Party leader. Elected. See his biography page for further details.

Madeleine Meilleur (Ottawa—Vanier)[edit]

Elected. See her biography page for further details.

Jim Watson (Ottawa West—Nepean)[edit]

Elected. See his biography page for further details.

Nellie Pedro (Trinity—Spadina)[edit]

Pedro was host and producer of the Portuguese-language show Gente da Nossa on CityTV in the 1990s (National Post, 9 June 1999). After an unsuccessful campaign in 1994, she was elected to the Toronto District School Board in 2000 for the Davenport ward and emerged as part of the board's left-leaning faction. In 2002, she was one of the trustees who opposed efforts by the provincial Progressive Conservative government to mandate service cuts in a budget-balancing effort (Toronto Star, 23 August 2002).

She criticized hockey personality Don Cherry for appearing in a beer commercial in 2003, arguing that role models such as Cherry are forbidden from promoting alcoholic drinks by the provisions of the Canadian Radio-television and Telecommunications Commission (CRTC) (Halifax Daily News, 8 May 2003). Pedro's comments were criticized by a number of media outlets, and the Liberal-friendly Toronto Star described her reaction as "misplaced anger" (10 May 2003).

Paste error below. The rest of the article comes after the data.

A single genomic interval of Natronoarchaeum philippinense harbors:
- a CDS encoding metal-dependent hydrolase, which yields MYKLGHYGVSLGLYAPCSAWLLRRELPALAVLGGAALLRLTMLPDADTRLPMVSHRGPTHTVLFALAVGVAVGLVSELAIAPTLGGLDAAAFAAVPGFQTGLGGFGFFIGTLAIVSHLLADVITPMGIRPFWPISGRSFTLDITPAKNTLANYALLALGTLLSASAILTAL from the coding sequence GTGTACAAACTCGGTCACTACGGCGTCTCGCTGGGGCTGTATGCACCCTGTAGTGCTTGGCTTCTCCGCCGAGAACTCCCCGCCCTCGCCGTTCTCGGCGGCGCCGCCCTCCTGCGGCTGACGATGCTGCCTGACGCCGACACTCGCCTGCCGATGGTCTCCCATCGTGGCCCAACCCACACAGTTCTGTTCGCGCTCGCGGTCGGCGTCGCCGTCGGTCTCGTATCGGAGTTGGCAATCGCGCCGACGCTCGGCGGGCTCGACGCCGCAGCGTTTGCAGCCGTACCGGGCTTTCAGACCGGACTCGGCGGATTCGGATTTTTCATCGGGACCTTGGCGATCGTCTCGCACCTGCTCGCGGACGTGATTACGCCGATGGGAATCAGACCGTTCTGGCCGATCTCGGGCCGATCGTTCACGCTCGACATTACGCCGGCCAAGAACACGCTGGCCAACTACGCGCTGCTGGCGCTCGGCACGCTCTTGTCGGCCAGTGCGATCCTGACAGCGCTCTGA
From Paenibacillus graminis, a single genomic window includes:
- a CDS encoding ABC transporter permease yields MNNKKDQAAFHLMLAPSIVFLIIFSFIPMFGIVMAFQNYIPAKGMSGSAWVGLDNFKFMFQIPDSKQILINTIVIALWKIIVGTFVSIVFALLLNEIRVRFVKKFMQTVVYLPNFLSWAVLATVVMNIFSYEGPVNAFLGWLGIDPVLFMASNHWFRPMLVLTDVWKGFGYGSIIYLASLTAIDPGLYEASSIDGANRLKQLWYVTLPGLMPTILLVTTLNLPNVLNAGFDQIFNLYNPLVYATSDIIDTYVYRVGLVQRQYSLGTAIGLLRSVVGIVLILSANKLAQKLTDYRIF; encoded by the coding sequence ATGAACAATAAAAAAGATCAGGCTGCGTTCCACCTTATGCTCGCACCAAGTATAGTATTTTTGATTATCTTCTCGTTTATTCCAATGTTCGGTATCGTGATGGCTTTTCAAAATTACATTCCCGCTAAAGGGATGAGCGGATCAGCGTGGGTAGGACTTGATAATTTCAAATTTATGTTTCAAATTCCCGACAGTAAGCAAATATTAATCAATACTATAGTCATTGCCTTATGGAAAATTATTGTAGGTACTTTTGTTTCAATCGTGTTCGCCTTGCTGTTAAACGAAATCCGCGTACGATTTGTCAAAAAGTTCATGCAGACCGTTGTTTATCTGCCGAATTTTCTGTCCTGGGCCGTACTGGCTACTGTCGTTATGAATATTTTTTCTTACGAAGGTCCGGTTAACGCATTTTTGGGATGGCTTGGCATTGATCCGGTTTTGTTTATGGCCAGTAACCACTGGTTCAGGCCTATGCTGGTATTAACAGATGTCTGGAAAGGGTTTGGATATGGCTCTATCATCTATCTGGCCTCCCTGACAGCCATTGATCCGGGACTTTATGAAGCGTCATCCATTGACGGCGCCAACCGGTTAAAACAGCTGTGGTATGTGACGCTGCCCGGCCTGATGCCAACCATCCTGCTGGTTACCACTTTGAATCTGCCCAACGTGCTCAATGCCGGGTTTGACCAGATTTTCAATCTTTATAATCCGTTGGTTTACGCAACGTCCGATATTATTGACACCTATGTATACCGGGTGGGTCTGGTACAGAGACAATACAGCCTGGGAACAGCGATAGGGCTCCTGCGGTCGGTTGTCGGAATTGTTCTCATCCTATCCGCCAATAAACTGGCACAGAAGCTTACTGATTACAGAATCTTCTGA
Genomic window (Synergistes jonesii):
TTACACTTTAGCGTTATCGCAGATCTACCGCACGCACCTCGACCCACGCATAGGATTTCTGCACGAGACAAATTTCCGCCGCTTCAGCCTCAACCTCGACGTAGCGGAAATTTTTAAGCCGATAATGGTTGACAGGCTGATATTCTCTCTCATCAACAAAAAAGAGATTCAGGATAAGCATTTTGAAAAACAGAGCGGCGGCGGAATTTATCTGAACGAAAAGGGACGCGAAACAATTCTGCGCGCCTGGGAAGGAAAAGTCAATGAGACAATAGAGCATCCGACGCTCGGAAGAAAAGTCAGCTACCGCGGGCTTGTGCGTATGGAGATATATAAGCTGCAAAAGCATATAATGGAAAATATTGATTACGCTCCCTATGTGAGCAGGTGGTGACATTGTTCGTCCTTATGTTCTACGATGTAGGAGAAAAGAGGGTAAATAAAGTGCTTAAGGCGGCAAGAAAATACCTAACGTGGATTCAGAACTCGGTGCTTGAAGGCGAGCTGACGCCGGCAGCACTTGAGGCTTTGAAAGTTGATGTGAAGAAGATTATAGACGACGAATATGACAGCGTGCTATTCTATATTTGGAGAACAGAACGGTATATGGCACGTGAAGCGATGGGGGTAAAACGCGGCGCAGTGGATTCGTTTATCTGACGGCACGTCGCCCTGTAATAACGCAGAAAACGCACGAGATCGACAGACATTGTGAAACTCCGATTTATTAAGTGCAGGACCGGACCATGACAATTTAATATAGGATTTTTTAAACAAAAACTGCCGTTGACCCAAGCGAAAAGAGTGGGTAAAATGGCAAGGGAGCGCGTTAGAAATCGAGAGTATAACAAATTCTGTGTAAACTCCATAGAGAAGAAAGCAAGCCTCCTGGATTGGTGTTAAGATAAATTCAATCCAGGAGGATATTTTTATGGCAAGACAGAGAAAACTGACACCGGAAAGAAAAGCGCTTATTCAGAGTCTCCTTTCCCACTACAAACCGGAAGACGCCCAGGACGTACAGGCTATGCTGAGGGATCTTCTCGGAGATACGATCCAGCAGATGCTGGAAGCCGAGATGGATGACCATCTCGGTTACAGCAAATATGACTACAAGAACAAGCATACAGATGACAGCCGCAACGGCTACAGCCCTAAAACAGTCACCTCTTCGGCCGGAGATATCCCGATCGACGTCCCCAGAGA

Pedro is an ally of Paul Martin, and ran a well-organized campaign in 2003 (Toronto Star, 3 September 2003). She received 12,927 votes (31.88%) to finish second against New Democratic Party incumbent Rosario Marchese.

Mark Fuller (Burlington)[edit]

A then lecturer in business strategy at McMaster University and at York University. Narrowly defeated by 1,852 votes [4]. Has an MBA degree and a Bachelor of Commerce degree from McMaster University. Has since earned his Ph.D. degree from York University in business administration, and is now an assistant professor at St. Francis Xavier University.

References[edit]

  1. ^ "Ottawa Nominees 2010". Retrieved April 18, 2010.